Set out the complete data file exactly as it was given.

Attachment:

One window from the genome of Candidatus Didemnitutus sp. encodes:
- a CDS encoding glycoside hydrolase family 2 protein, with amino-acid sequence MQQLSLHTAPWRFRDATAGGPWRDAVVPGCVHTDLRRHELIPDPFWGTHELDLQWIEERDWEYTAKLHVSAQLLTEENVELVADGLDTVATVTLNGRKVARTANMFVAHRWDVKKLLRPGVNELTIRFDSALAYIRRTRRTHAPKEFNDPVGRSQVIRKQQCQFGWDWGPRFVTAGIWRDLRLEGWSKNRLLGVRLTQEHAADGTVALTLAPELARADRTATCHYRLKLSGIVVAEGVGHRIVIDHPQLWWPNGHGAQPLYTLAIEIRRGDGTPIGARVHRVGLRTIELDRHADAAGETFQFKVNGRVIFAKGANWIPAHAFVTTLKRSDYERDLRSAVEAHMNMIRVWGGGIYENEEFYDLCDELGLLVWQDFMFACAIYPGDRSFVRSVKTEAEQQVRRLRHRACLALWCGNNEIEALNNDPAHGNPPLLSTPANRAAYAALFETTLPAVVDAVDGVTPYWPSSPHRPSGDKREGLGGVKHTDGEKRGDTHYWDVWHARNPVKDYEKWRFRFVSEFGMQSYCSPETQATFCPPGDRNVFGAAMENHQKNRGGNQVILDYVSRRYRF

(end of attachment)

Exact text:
One window from the genome of Candidatus Didemnitutus sp. encodes:
- a CDS encoding glycoside hydrolase family 2 protein, with amino-acid sequence MQQLSLHTAPWRFRDATAGGPWRDAVVPGCVHTDLRRHELIPDPFWGTHELDLQWIEERDWEYTAKLHVSAQLLTEENVELVADGLDTVATVTLNGRKVARTANMFVAHRWDVKKLLRPGVNELTIRFDSALAYIRRTRRTHAPKEFNDPVGRSQVIRKQQCQFGWDWGPRFVTAGIWRDLRLEGWSKNRLLGVRLTQEHAADGTVALTLAPELARADRTATCHYRLKLSGIVVAEGVGHRIVIDHPQLWWPNGHGAQPLYTLAIEIRRGDGTPIGARVHRVGLRTIELDRHADAAGETFQFKVNGRVIFAKGANWIPAHAFVTTLKRSDYERDLRSAVEAHMNMIRVWGGGIYENEEFYDLCDELGLLVWQDFMFACAIYPGDRSFVRSVKTEAEQQVRRLRHRACLALWCGNNEIEALNNDPAHGNPPLLSTPANRAAYAALFETTLPAVVDAVDGVTPYWPSSPHRPSGDKREGLGGVKHTDGEKRGDTHYWDVWHARNPVKDYEKWRFRFVSEFGMQSYCSPETQATFCPPGDRNVFGAAMENHQKNRGGNQVILDYVSRRYRF